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10 Tips to Stay Healthy through the End of the Holidays

Dec 18, 2012
The holidays are in full swing and by now you've probably had your fill of parties, dinners and gatherings. Christmas is a week away and the New Year not far behind it, so stay strong--you're almost through it. In the meanwhile, as a reminder, here are 10 ways to make it to the end of the season.

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1. Keep a Realistic Frame of Mind


Trying to lose weight during the holidays can be frustrating and if you restrict too much you may throw in the towel and just binge. Instead of trying to lose weight, just try to maintain your current weight.

2. Stay Hydrated


Drink plenty of water, staying hydrated controls the appetite. It is not uncommon to confuse thirst cues for hunger. A study conducted in which participants drank two glasses of water before eating were able to control their food intake, thereby losing and controlling weight.

3. Don't Skip Meals

If you try to "save" up your calories, you will be more likely to eat more calories than if you had eaten your normal meals. If you're planning to attend a party and know that there will be lots of goodies there, have a snack or a small meal before you go-you can still sample some of the items, but you won't be as likely to go overboard.

4. Take Control of the Situation

If you are attending a pot luck at work or going to someone's house, offer to bring a dish. Plan on bringing something that you know you can enjoy but that is still healthy like a light salad or a low calorie/low fat dessert.

5. Enjoy Your Food Slowly

Eat slowly, take small bites, and savor the flavors. It takes 20 minutes for the stomach to communicate with the brain that you've had enough to eat so go slow. Eat until you are satisfied, don't stuff yourself. If you stop when satisfied, you'll avoid that uncomfortable full belly and sluggishness.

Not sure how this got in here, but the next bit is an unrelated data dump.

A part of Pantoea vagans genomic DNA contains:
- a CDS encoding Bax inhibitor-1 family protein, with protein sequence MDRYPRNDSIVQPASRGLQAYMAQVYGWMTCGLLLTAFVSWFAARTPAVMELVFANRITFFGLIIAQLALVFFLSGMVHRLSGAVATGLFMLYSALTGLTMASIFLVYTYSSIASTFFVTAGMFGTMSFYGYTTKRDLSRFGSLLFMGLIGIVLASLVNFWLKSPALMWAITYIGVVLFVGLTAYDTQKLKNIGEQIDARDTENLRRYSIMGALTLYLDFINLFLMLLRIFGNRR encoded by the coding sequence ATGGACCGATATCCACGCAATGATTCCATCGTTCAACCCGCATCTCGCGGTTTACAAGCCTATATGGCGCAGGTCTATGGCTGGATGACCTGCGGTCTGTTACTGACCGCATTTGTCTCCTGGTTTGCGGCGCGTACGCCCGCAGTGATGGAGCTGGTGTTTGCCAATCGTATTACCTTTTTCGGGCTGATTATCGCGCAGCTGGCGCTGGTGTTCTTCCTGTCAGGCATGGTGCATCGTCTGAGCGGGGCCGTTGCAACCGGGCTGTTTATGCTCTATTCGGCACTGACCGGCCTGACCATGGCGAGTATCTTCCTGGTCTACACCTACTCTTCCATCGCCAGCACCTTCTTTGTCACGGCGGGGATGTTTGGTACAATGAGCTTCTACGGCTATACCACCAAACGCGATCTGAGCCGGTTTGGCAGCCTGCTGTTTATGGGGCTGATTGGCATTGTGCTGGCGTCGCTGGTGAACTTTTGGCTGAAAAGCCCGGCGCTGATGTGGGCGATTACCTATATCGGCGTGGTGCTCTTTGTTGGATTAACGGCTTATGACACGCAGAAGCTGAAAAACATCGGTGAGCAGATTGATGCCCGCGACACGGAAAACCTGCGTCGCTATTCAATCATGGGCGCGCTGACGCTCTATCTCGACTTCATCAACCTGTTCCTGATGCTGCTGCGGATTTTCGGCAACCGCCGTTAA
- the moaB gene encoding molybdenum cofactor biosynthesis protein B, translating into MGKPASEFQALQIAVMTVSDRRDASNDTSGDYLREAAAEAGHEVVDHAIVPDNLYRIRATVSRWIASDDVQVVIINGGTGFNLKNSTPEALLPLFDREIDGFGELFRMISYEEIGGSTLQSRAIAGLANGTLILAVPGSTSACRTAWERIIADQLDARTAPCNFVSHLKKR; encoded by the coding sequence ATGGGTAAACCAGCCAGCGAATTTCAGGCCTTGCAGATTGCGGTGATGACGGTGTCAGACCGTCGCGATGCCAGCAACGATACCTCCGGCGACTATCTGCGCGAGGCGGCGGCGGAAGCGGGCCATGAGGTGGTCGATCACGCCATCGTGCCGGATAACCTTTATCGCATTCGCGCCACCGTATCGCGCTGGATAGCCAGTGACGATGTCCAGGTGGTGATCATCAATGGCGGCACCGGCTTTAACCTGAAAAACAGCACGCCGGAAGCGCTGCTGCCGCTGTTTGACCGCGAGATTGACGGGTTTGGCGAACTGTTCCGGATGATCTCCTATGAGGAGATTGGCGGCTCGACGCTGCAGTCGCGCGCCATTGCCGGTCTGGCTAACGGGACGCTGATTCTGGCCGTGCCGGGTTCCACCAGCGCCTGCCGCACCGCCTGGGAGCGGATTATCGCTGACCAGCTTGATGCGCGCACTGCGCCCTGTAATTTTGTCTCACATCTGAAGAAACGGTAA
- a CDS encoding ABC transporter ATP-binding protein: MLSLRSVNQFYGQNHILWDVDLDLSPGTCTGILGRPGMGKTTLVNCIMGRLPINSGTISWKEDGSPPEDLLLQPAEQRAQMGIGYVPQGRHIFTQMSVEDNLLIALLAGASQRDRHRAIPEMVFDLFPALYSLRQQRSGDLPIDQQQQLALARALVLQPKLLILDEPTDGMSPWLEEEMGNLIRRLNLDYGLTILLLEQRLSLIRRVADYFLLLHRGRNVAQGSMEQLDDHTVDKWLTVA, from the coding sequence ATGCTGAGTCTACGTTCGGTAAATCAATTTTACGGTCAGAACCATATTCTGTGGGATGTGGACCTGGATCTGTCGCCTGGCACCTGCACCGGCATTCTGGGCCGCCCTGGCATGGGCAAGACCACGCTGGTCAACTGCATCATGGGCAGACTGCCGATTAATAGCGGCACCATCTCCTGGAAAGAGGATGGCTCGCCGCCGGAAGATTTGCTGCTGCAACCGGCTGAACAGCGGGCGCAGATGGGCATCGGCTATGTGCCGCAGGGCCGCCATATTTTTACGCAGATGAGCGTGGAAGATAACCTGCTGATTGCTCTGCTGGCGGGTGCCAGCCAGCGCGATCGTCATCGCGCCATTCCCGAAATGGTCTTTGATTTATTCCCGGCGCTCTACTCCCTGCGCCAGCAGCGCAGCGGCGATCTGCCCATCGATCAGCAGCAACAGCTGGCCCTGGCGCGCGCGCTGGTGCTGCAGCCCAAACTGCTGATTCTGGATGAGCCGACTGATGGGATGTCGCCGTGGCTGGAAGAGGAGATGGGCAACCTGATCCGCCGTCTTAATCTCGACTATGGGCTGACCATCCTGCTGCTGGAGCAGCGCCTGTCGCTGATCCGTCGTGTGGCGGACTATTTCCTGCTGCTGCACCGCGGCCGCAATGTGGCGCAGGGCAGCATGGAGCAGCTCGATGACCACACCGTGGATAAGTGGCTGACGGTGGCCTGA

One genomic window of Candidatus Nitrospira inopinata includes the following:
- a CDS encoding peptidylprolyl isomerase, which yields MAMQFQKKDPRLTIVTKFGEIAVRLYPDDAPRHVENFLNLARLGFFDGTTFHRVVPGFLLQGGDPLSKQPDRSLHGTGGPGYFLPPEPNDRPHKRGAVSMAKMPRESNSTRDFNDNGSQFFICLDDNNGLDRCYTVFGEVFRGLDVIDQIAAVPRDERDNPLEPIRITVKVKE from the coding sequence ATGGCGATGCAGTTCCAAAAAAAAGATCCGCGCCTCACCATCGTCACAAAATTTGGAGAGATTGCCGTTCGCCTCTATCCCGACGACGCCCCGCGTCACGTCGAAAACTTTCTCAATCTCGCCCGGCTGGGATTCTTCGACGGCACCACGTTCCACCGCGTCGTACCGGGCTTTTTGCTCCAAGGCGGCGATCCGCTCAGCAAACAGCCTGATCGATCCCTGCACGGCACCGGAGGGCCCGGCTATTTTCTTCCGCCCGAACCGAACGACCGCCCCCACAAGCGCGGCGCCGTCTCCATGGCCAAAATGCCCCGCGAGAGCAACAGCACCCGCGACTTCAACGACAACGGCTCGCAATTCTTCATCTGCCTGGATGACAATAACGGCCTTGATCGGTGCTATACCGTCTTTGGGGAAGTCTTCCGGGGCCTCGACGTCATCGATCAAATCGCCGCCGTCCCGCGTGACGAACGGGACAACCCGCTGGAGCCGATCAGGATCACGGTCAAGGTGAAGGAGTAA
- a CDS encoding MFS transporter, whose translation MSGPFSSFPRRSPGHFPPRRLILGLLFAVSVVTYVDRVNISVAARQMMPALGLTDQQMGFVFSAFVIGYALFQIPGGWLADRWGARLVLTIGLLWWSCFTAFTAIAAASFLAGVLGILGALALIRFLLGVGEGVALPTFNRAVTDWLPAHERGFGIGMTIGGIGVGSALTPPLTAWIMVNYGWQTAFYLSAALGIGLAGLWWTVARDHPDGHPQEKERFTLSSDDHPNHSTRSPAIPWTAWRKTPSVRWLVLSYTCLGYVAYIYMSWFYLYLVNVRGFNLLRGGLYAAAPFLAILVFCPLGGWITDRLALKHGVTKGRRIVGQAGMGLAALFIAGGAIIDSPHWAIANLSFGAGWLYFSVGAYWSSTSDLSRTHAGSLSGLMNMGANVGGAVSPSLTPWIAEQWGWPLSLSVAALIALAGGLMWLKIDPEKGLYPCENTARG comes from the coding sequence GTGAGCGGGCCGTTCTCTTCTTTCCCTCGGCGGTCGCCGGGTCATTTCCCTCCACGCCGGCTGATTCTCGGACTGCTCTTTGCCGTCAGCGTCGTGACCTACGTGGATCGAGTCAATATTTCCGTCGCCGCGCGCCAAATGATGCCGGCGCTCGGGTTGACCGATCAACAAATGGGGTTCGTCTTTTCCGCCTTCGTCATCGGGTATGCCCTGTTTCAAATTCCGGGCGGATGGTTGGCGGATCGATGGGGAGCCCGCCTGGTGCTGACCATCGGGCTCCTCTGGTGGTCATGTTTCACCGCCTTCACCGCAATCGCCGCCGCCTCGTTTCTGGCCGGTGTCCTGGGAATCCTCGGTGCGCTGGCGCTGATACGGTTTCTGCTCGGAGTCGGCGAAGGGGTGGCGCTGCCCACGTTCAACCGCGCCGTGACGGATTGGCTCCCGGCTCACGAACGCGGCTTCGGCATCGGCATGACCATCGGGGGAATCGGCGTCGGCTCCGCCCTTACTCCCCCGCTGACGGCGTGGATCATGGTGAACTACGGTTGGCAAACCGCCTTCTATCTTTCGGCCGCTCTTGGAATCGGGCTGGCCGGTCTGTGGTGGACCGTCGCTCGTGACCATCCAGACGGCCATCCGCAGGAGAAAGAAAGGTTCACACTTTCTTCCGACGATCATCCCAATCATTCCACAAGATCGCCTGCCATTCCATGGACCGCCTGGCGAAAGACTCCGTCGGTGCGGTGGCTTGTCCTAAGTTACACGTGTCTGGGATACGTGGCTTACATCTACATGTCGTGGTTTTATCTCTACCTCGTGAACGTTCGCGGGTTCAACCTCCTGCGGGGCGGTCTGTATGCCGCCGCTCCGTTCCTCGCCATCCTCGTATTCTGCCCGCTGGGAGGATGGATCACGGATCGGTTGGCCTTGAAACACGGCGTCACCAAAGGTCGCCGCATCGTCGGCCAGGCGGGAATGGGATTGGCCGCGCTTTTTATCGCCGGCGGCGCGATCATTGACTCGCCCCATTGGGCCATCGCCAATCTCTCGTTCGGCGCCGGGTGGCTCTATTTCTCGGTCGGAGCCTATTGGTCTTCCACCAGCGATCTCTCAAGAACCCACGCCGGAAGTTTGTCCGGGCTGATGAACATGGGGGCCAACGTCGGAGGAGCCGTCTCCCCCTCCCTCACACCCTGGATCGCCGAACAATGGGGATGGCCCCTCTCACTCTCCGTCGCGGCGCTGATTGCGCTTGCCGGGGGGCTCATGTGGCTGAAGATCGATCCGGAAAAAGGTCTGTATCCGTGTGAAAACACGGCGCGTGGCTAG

6. Don't Eat in Front of the Television

Talk it up with your family around the table instead of gathering around the television. Watching television during meals can lead to mindless eating. You'll get all of the calories without truly tasting or enjoying the food. Talking will occupy your mouth in between bites and give your brain some time to pick up on the signals from your stomach.

7. Go Easy on Alcohol

Alcohol is not calorie-free and its effects can lead to lowered inhibitions and increased food intake.

8. Get Active

If you know you won't be motivated to exercise after your meal, do it early in the day and get it out of the way. But if you feel that you've overindulged or are feeling guilty, wait an hour or so after you eat and go for a walk.

9. Give Away Your Leftovers


If you are hosting/cooking give your leftovers away. You know you'll be tired of them soon enough. If you are offered leftovers from someone else either respectively decline, or give your leftovers to someone less fortunate.

10. Reward Yourself

Find ways to motivate yourself to stay active or to turn away from the candy jar at work. Plan to reward yourself after a week (or however long) you are able to meet certain health goals. Make sure your incentives are non-food related items like a massage, a new pair of shoes, or just some extra time to spend on you.

Mandy Seay is a bilingual registered and licensed dietitian who holds both a bachelor's degree in nutrition and in journalism. After gaining 30 pounds while living abroad, Mandy worked to lose the weight and regain her health. It was here that she discovered her passion for nutrition and went on to pursue a career as a dietitian. Mandy currently works as a nutrition consultant and freelance writer in Austin, Texas, where she specializes in diabetes, weight management and general and preventive nutrition. She recently published her first book, Your Best Health, a personalized program to losing weight and gaining a healthy lifestyle. Please visit Mandy's website at Nutritionistics.com.



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